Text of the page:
The Straus family legacy

Today the Straus Home Ranch in Marshall is an events venue and home of the California Cheese Trail.|

Few families have had as great an impact on our modern coastal lands as the Straus family. Ellen and Bill Straus fled Nazi Europe during WWII and settled in Marshall, on the Tomales Bay, to begin a life of ranching. They started in 1941 with 39 milk cows, five bred heifers and one purebred Jersey bull, and went on to build a very successful dairy, that eventually outgrew the family ranch and has since blossomed into Straus Family Creamery down the road, run by their son Albert.

Along the way, Ellen and Bill were at the heart of the effort to save West Marin’s open space from turning into yet another sprawling suburb. In 1980, Ellen and a friend co-founded the Marin Agricultural Land Trust, which has become a model for communities around the country that also want to stem subdivision and encourage a healthy relationship with their agricultural roots.

Although the original Straus Home Ranch no longer operates as a dairy, Albert’s three siblings, Vivien, Miriam and Michael, have kept it up as an events venue. It’s also home to the California Cheese Trail, which “promotes artisan cheesemakers and family farmers by connecting cheese lovers to cheesemaker’s classes, events, and tours throughout California.” (If you love cheese, you need to visit There’s a comprehensive tool there for diving tours – or a hard copy can be ordered online or found in local cheese shops and grocery stores, such as Petaluma Market.)

The next event being held at the Straus Home Ranch is a kid’s camp this Sunday, March 26, from 10 a.m. to 3 p.m. This small group camp is limited to 12 children, from 7- to 10-year-olds. Co-taught by Miriam Straus, the camp “is designed for children to discover what it takes to grow their own food and make their own products in a fun and engaging way.” Registration is $75 and can be made by contacting Miriam Straus at or by calling 845-797-9883.

Along with being an avid advocate for cheesemakers and other agricultural entities, Vivien is also an actor and playwright and recently performed her one-woman show, “After I’m Dead, You’ll Have to Feed Everyone,” to 17 sold-out crowds in a row at the Home Ranch. This is “a daughter’s love letter to her immigrant mother, Ellen Straus, a European city kid who finds love on a California dairy and emerges as one of West Marin’s iconic environmental pioneers. It's funny, sad, ridiculous, and was performed in the barn at our farm.”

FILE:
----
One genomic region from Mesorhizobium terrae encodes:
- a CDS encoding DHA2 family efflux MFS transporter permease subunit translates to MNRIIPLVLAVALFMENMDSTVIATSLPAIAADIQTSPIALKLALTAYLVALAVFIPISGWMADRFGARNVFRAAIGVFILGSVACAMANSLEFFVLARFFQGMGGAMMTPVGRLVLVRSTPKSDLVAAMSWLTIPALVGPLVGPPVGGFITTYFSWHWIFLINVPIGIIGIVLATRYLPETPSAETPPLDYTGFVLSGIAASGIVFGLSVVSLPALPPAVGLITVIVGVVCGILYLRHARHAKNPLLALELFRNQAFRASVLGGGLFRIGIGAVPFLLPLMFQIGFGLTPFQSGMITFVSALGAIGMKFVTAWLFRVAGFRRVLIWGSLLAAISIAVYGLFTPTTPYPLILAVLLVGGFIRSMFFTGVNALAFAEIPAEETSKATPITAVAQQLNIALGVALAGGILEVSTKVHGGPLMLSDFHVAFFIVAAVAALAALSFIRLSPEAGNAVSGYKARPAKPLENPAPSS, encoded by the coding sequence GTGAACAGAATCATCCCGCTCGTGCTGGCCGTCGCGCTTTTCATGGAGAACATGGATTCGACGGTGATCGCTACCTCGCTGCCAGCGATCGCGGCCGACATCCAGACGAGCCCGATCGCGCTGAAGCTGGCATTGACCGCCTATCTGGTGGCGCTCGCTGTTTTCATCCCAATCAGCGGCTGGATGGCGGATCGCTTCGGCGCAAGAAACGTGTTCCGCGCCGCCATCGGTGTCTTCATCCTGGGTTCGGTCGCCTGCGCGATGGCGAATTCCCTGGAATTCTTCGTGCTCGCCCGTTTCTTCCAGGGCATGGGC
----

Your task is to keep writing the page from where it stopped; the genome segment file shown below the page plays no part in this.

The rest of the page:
For those who missed it, she is now offering the video of one of those performances, streamed on Vimeo, directly through her website, either for a three-day rental ($4.99) or for purchase ($25). All proceeds go to support the California Cheese Trail in order to help Vivien continue to support artisan cheesemakers and family farms. Visit for more information.

Bivalve’s Mendonca

Although the Straus Home Ranch no longer milks their own cows, their pastures are still in use, being leased by Bivalve Dairy, makers of one of my favorite cheeses of all time. Although inspired by a traditional island cheese from the Azores, where many of our local Portuguese immigrants came from, Bivalve’s Mendonca has replaced parmesan in our fridge, whether we are looking to grate it or eat it straight.

For those who want to learn more about Bivalve Dairy and their cheeses, farm tours and tastings are back on the calendar as of this Saturday, March 25 – and continuing on Saturdays throughout the spring, summer, and into the fall. There is a Maids of Milking tour at 10 a.m. and Pasture Vista Hiking tour at 1:30 p.m. There is a four-person minimum for each tour, which is followed by a tasting. And you will want to bring your cooler, because after the sampling you’ll surely want to purchase some of Bivalve’s great cheese and butter to take home. More information and booking is available at under the Events tab.

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